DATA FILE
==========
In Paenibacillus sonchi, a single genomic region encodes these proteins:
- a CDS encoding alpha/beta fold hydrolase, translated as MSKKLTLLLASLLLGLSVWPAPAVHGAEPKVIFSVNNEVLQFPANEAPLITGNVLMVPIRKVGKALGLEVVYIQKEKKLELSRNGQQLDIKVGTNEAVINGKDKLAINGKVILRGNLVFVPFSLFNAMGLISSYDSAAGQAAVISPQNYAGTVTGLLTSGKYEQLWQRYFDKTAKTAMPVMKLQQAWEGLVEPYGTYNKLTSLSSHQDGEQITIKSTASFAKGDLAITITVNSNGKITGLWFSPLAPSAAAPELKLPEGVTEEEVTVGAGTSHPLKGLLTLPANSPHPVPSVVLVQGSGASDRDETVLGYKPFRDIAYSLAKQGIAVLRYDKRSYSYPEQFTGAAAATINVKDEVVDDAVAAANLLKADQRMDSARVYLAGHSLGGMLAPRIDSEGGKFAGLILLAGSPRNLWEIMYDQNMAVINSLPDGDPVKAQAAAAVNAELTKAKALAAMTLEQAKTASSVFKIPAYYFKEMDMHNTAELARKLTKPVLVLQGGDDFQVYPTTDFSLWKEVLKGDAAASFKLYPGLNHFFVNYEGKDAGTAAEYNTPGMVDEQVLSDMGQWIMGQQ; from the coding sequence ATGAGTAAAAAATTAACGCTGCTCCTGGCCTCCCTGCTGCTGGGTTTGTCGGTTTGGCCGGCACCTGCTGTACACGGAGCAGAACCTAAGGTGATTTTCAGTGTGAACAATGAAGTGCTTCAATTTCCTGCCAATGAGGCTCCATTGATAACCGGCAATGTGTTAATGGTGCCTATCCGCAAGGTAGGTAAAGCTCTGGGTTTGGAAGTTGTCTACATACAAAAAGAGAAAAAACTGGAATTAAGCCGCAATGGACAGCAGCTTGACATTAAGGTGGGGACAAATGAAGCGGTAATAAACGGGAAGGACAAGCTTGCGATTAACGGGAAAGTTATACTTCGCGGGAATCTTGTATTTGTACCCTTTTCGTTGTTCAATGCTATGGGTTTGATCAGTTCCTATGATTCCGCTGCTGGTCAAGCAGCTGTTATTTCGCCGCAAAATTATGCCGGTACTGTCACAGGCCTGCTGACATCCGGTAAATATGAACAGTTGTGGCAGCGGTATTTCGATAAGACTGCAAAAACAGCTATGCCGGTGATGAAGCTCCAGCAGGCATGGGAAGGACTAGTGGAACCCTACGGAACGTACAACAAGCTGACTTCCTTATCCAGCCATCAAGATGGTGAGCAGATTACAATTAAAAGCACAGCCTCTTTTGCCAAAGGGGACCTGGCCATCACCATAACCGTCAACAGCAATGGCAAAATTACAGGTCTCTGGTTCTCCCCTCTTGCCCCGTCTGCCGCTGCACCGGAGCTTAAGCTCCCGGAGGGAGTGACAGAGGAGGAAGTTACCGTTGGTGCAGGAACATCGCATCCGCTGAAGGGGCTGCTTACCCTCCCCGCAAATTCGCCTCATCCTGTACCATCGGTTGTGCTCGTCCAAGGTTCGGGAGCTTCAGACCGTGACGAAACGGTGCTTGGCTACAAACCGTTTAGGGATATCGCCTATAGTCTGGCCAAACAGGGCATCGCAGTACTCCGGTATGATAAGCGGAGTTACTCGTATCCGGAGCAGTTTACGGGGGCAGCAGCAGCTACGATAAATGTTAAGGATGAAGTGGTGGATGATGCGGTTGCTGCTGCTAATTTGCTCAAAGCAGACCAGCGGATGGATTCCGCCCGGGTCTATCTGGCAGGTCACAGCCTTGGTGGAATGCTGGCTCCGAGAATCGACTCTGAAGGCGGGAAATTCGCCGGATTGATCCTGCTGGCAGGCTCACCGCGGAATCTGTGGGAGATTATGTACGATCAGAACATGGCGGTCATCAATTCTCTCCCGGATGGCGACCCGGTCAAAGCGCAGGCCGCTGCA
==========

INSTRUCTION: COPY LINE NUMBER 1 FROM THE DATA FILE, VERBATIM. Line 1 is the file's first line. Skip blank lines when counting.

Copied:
In Paenibacillus sonchi, a single genomic region encodes these proteins: